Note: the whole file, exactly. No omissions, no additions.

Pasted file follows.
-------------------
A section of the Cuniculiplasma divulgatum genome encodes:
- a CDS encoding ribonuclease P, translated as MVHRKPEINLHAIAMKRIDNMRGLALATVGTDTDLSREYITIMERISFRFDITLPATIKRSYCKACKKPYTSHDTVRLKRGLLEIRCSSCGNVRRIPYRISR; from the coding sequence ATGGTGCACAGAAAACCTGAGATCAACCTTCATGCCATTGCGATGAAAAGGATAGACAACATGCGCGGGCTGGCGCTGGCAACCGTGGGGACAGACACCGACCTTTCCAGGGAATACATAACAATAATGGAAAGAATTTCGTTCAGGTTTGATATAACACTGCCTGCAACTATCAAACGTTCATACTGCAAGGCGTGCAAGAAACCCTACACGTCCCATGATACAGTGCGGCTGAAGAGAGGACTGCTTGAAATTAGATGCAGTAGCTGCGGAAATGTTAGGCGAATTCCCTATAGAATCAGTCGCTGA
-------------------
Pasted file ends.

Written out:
A section of the Cuniculiplasma divulgatum genome encodes:
- a CDS encoding ribonuclease P, translated as MVHRKPEINLHAIAMKRIDNMRGLALATVGTDTDLSREYITIMERISFRFDITLPATIKRSYCKACKKPYTSHDTVRLKRGLLEIRCSSCGNVRRIPYRISR; from the coding sequence ATGGTGCACAGAAAACCTGAGATCAACCTTCATGCCATTGCGATGAAAAGGATAGACAACATGCGCGGGCTGGCGCTGGCAACCGTGGGGACAGACACCGACCTTTCCAGGGAATACATAACAATAATGGAAAGAATTTCGTTCAGGTTTGATATAACACTGCCTGCAACTATCAAACGTTCATACTGCAAGGCGTGCAAGAAACCCTACACGTCCCATGATACAGTGCGGCTGAAGAGAGGACTGCTTGAAATTAGATGCAGTAGCTGCGGAAATGTTAGGCGAATTCCCTATAGAATCAGTCGCTGA